Friday, October 28, 2011

It's All About the Details

Window treatment designs will turn into one-of-a-kind creations with the addition of custom touches.  
From pattern placement to hand pleated ruffles and other embellishments: it's all about the details.

Seam together fabric and lining, matching patterns.  Cut valance to shape and place face up on lining which is face down on the work table.
Detail: Pattern matching and pattern placement.
Sew bias banding to the bottom edge and press neatly with an iron.  Turn banding to the reverse side and fold under, hiding the seam.  Finish the banding by sewing or using an adhesive product.
Detail: Beautiful finished edge and mixing stripes and prints.

The ends of the valance are gathered or small pleats can be used.  A horn is created in the "up" portion of the scallop shape along the bottom of the valance.   The valance is ready to mount to the board.
Detail: The fabric design is highlighted in the style.
Box pleated ruffle is stapled to the front of the mounting board.
Detail: Hand pleated ruffles add texture and interest along the top of the valance.
A welt cord detail is added.
Detail: Repeating the stripe fabric and creating a beautiful join between the valance and ruffle.
The valance is placed face down and stapled with tack strip.  When it flips over, the welt cord and ruffle will be above.  Detail: Using an upholstery technique to create a beautiful finish.
Rosettes are made from leftover pleated ruffle and stapled at the top of each horn.
Detail: Rosettes add drama!
A piece of shade lift cord is stapled in the center, and a button embellishment is threaded onto the cord.
Detail: Buttons add a couture touch.
Tie the cord tight to hold the button in place.  Detail: Custom painted buttons from Finestra Decorative Hardware.
The proportions are perfect for this tall window with a transom.
Detail: A scale drawing was created to ensure good proportions.

Tuesday, October 11, 2011

Our Newest Cord Shroud for Shades

Rowley® Company is proud to share the newest 
innovation in cord shrouds for soft shades.

Introducing Sure-Shade™ Encased Lift Cord Shroud Tube.  This new cord shroud combines a knitted tube with lift cord.  It is easier to tack to the shade, stacks tighter and is less noticeable.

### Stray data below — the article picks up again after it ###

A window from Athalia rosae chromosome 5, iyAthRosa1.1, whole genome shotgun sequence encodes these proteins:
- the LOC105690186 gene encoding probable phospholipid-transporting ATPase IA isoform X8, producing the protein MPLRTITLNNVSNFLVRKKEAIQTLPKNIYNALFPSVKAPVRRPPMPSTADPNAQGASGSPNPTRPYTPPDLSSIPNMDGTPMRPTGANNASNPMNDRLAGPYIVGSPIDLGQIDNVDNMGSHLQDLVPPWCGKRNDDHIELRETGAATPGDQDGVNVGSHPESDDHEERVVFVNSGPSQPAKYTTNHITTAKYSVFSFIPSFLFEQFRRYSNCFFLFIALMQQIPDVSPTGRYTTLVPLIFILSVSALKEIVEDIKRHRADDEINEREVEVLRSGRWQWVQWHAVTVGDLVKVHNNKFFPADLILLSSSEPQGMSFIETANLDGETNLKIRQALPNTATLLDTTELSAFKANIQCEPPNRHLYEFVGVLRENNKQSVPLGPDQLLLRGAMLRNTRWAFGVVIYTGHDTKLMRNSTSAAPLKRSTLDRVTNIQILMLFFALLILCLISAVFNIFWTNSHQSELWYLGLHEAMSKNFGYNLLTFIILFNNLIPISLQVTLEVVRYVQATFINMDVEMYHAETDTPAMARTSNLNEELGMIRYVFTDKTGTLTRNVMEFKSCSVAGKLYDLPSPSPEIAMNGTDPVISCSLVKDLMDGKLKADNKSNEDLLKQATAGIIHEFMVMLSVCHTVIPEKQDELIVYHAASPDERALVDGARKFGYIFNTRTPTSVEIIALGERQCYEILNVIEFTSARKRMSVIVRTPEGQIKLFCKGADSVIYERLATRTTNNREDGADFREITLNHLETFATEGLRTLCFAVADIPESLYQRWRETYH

The new cord shroud tube encases the lifting cord, keeping it from being 
pulled out and away from the back of the shade.  
This prevents a hazardous cord loop from being formed. 
Unique to our cord shroud tube is a small tacking-strip, which allows you to sew the tube directly to the shade.  No more columns of rings!  This is quite a time saver. Simply tack the shroud tube to the shade every 8" or less and add one shade ring at the bottom to tie off the cord.  At the top, slip the cord from the tube and thread it into the system.
The Encased Lift Cord Shroud Tube has a small sewing strip which is hand-tacked to the shade.  
This keeps the knitted tube stable and secure with no worries of the tube unraveling.
At the top of the shade, the cord is fished out of the tube and threaded into the lift system.  
The EZ-Rig™ shade system is shown here.
A Roman shade on the worktable with Encased Lift Cord Shroud Tube
tacked to the shadeand threaded into the lift system.
Combined with our broad selection of shade operating systems, workrooms now have endless options for meeting the 2010 ANSI Standards for Corded Window Coverings and can be used for any shade style such as plain or ribbed Roman shades, relaxed Roman shades, balloon shades and for creating Italian stringing in draperies.

Use cord shrouds when making styles that incorporate Italian stringing, like this pretty, swagged treatment.

The new Sure-Shade™ Encased Lift Cord Shroud Tube is patent-pending, independently tested and approved and competitively priced.  Currently available in white, with .9 or 1.4mm lift cord or without lift cord for workrooms that wish to thread their own cord into the tube. Coming soon we will offer the cord shroud tube in  ivory, khaki and medium brown to match popular lining and sheer colors.  

Tuesday, October 4, 2011

Thai Pleats on Brass Hardware

The Thai pleat creates eye-catching texture, and in this sample showcases the stripe pattern in the sheer material. This pleat can also be used for lined or interlined draperies, or as a heading for pleated valances on decorative hardware.

To create Thai pleats, make a drapery panel with a double-fold heading at the top. The amount material used in each pleat needs to be twice the depth of the heading, for example; if using a 4" double fold heading, allow for 8" in each pleat. Fold-in the pleats and sew the bottom half vertically, stopping at the bottom of the heading.

The photo above shows that the top half of the pleat is "open",  and not sewn as you would with other pleats; which are sewn all the way to the top.

Gather or pinch at the base of the pleat and tack, using a doubled thread

After the bottom of the pleat is tacked, stab the needle through the top of the pleat, at the center, and pull the thread to bend the top of the pleat down.

Stitch to secure the top edge of the pleat at where it meets the bottom of the pleat.

This stripe sheer drapery with Thai pleats is shown hanging on Aria hardware from Finestra® Decorative Hardware.  The photo at the top of the blog features brushed brass pole rod, rings and ball finial.  The photos at the bottom of the blog features brushed brass pole rod, rings and plain end cap. 

For easy installation, clip-on rings can be used.  The clip will be hidden inside the pleat.

If rings with eyelets are used, drapery pins can also be inserted into the back, stitched-are of the pleat.